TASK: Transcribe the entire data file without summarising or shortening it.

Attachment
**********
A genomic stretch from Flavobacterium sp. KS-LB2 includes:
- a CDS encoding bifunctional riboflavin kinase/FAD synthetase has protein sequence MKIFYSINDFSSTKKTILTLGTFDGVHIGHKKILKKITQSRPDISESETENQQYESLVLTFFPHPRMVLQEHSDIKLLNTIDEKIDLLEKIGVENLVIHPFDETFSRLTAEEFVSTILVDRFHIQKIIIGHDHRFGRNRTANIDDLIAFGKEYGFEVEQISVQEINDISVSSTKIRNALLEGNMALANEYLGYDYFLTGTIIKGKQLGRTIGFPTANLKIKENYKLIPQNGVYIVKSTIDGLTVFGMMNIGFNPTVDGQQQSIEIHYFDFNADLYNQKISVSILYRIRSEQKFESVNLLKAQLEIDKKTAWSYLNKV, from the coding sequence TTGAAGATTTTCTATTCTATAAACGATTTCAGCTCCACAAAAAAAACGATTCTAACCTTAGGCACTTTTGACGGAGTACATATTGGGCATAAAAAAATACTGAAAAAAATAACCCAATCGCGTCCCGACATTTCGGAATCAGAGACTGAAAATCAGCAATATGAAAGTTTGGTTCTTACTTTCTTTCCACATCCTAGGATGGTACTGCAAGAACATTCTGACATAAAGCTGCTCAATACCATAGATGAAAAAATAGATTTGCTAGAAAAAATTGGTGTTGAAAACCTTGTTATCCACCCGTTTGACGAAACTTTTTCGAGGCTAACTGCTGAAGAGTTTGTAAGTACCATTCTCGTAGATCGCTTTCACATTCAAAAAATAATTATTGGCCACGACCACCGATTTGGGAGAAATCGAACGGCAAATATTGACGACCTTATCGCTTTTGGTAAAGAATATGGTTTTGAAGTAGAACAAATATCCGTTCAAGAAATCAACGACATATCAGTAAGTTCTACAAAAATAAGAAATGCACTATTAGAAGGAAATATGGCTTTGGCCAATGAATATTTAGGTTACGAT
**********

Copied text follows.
A genomic stretch from Flavobacterium sp. KS-LB2 includes:
- a CDS encoding bifunctional riboflavin kinase/FAD synthetase has protein sequence MKIFYSINDFSSTKKTILTLGTFDGVHIGHKKILKKITQSRPDISESETENQQYESLVLTFFPHPRMVLQEHSDIKLLNTIDEKIDLLEKIGVENLVIHPFDETFSRLTAEEFVSTILVDRFHIQKIIIGHDHRFGRNRTANIDDLIAFGKEYGFEVEQISVQEINDISVSSTKIRNALLEGNMALANEYLGYDYFLTGTIIKGKQLGRTIGFPTANLKIKENYKLIPQNGVYIVKSTIDGLTVFGMMNIGFNPTVDGQQQSIEIHYFDFNADLYNQKISVSILYRIRSEQKFESVNLLKAQLEIDKKTAWSYLNKV, from the coding sequence TTGAAGATTTTCTATTCTATAAACGATTTCAGCTCCACAAAAAAAACGATTCTAACCTTAGGCACTTTTGACGGAGTACATATTGGGCATAAAAAAATACTGAAAAAAATAACCCAATCGCGTCCCGACATTTCGGAATCAGAGACTGAAAATCAGCAATATGAAAGTTTGGTTCTTACTTTCTTTCCACATCCTAGGATGGTACTGCAAGAACATTCTGACATAAAGCTGCTCAATACCATAGATGAAAAAATAGATTTGCTAGAAAAAATTGGTGTTGAAAACCTTGTTATCCACCCGTTTGACGAAACTTTTTCGAGGCTAACTGCTGAAGAGTTTGTAAGTACCATTCTCGTAGATCGCTTTCACATTCAAAAAATAATTATTGGCCACGACCACCGATTTGGGAGAAATCGAACGGCAAATATTGACGACCTTATCGCTTTTGGTAAAGAATATGGTTTTGAAGTAGAACAAATATCCGTTCAAGAAATCAACGACATATCAGTAAGTTCTACAAAAATAAGAAATGCACTATTAGAAGGAAATATGGCTTTGGCCAATGAATATTTAGGTTACGAT